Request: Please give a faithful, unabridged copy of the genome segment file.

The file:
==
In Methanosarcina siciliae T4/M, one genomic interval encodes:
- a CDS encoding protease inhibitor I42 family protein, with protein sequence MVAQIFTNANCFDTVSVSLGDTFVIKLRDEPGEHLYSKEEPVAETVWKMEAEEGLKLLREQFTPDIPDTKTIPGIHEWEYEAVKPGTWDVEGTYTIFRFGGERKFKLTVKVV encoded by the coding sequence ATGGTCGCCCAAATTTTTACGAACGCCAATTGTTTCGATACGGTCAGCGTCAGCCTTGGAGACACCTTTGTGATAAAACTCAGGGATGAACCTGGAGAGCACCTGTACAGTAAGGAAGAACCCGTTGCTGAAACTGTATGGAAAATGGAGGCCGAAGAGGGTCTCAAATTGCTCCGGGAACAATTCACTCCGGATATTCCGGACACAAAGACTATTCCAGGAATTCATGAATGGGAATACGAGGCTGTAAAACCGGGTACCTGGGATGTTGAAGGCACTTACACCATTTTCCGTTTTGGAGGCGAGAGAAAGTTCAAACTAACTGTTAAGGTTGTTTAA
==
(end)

In Methanosarcina siciliae T4/M, one genomic interval encodes:
- a CDS encoding protease inhibitor I42 family protein, with protein sequence MVAQIFTNANCFDTVSVSLGDTFVIKLRDEPGEHLYSKEEPVAETVWKMEAEEGLKLLREQFTPDIPDTKTIPGIHEWEYEAVKPGTWDVEGTYTIFRFGGERKFKLTVKVV encoded by the coding sequence ATGGTCGCCCAAATTTTTACGAACGCCAATTGTTTCGATACGGTCAGCGTCAGCCTTGGAGACACCTTTGTGATAAAACTCAGGGATGAACCTGGAGAGCACCTGTACAGTAAGGAAGAACCCGTTGCTGAAACTGTATGGAAAATGGAGGCCGAAGAGGGTCTCAAATTGCTCCGGGAACAATTCACTCCGGATATTCCGGACACAAAGACTATTCCAGGAATTCATGAATGGGAATACGAGGCTGTAAAACCGGGTACCTGGGATGTTGAAGGCACTTACACCATTTTCCGTTTTGGAGGCGAGAGAAAGTTCAAACTAACTGTTAAGGTTGTTTAA